Brad Regehr’s (BA ’93) journey to become the first Indigenous president of the Canadian Bar Association (CBA) began while working a shift at the Turnkey Desk, at what was then called the Campus Centre.
Regehr, a history and religious studies student, saw Elijah Harper, a politician and Indigenous leader, help block the Meech Lake Accord in 1990. That same year, he watched Indigenous people blocking development on disputed lands near the town of Oka, Quebec.
So, when a friend stopped by the Turnkey Desk with a study manual for the Law School Admission Test (LSAT) Regehr began to seriously think about the impact he could make as a lawyer. His own grandfather was a survivor of a residential school and he himself was adopted during the Sixties Scoop, a large-scale removal of Indigenous children from their homes in the 1960s.
“I see Indigenous people as resilient. They were attacked physically, culturally, sociologically and psychologically for decades. It was government policy to assimilate them or to get rid of them,” he says. “And it didn’t work. There’s a lot of damage done, but those cultures, those societies, are still here.”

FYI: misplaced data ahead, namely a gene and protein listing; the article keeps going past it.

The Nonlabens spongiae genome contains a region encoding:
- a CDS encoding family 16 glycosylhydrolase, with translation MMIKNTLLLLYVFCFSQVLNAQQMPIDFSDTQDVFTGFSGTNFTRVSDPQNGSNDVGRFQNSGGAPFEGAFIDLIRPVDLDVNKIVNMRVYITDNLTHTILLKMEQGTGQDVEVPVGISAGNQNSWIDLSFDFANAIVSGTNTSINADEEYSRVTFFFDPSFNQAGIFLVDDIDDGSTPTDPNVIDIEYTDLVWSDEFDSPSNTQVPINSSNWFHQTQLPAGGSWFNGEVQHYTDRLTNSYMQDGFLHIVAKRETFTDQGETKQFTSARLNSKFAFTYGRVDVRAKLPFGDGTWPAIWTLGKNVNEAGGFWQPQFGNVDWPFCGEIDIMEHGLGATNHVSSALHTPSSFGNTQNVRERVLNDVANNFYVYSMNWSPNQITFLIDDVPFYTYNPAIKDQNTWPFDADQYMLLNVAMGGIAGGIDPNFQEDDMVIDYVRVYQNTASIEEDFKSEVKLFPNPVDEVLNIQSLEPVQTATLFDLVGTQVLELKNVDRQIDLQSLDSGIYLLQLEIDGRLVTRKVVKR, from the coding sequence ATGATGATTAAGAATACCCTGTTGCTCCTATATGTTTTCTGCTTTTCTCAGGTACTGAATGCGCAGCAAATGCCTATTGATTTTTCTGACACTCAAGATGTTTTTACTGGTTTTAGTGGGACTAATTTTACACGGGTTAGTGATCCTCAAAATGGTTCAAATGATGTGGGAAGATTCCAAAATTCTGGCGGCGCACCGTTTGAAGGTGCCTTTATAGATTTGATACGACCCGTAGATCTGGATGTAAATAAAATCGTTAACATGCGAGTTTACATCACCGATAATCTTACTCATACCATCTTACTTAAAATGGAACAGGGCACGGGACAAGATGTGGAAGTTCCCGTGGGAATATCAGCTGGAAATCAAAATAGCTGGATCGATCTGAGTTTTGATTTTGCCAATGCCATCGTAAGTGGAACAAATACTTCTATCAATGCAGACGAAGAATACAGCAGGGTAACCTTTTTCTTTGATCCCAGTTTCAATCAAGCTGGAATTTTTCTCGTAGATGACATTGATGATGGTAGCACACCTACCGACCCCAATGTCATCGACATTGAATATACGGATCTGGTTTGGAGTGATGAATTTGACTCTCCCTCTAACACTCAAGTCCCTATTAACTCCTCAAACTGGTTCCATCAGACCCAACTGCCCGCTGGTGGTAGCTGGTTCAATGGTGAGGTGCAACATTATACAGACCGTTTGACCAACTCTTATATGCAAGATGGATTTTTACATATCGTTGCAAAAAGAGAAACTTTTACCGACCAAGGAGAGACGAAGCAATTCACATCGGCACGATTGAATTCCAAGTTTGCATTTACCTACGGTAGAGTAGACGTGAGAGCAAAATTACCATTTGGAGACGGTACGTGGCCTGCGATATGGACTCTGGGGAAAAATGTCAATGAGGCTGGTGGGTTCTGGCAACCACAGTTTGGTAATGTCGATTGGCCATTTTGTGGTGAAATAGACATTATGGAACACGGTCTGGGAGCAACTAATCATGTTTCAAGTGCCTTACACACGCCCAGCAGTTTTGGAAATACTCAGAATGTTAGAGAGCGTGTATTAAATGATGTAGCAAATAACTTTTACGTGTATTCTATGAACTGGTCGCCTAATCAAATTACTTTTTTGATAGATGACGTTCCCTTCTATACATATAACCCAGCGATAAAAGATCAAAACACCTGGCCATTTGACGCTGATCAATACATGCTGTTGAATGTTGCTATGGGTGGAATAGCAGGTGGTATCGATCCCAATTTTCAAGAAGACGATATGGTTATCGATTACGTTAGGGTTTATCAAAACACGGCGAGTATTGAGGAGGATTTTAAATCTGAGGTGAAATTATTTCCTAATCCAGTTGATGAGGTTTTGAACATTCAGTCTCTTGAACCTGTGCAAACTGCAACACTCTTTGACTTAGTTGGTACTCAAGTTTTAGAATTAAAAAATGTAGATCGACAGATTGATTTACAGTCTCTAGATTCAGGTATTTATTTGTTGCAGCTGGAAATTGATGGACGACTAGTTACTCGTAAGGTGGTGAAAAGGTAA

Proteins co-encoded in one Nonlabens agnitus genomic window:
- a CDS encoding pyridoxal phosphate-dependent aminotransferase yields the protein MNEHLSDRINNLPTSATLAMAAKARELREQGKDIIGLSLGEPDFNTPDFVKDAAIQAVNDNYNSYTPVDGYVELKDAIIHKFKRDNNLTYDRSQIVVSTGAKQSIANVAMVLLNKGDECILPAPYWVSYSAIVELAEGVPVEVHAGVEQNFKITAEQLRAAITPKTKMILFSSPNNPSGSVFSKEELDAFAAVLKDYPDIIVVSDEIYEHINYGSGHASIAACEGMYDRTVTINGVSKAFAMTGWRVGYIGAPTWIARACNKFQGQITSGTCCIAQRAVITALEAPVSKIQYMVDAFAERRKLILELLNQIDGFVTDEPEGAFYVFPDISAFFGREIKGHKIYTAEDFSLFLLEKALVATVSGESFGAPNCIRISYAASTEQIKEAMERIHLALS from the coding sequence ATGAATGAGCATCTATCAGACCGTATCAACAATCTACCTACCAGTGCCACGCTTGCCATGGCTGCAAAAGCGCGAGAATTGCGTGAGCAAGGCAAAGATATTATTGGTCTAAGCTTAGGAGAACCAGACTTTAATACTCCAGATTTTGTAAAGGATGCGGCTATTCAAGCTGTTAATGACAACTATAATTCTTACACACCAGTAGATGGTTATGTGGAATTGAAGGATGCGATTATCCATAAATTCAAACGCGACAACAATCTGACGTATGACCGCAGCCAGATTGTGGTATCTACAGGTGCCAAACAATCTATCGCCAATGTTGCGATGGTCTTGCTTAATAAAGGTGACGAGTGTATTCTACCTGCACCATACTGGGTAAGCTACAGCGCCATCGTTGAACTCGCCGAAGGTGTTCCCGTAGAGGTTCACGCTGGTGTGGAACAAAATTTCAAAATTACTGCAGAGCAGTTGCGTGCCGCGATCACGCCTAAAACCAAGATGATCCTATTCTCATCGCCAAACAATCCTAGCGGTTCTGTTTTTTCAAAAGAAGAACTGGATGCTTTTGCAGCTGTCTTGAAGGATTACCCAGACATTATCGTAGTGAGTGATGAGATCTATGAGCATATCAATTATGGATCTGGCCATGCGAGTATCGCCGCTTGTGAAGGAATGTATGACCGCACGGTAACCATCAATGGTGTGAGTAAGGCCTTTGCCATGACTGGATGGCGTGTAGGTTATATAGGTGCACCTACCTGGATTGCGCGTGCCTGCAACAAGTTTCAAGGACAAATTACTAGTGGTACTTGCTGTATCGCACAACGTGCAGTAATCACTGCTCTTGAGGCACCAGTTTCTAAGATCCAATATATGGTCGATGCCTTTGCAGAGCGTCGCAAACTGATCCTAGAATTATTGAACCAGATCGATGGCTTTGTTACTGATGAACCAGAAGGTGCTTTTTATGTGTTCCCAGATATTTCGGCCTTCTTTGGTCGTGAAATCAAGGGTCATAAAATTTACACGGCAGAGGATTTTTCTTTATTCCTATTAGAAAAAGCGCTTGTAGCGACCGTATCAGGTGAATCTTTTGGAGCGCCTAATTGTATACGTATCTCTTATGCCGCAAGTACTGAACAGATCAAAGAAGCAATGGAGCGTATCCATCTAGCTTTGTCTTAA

Regehr, named CBA president in fall 2020, has dedicated more than two decades to working on Indigenous issues and has seen how the perseverance and resistance of Indigenous people is strengthening Canadian society.
Reconciliation in the legal profession
However, Regehr is calling for systemic change too: Indigenous peoples – First Nations, Métis and Inuit – are disproportionally represented in the criminal justice system. The CBA’s Truth and Reconciliation (TRC) implementation plan seeks to educate all lawyers about Indigenous issues, building cultural competence and addressing trauma.
For instance, a new CBA online program called The Path has been very popular, educating more than 1,700 lawyers. The CBA is also supporting two podcasts – one featuring Regehr focused on the TRC and another called The Trauma-Informed Lawyer.
Mentorship’s important role in building resilience
Regehr says mentorship is also critical. “I like to challenge senior members of the bar who are Indigenous to ‘act as that mentor, be that mentor,’” he says. “Mentoring opportunities are so important to finding future opportunities.”
For example, the British Columbia branch of the CBA has an Aboriginal Lawyers Forum. “I’m hoping that will gain more interest and become a cross-country phenomenon,” Regehr says. “We could see opportunities for people from other BIPOC (Black, Indigenous and People of Colour) communities as well.”
He’s also encouraged by the work of initiatives such as the Waterloo Indigenous Student Centre, of which he’s a proud supporter. “When I was at Waterloo, there was nothing for Indigenous students. You had to try and find each other so I’m really happy to see the support for students.”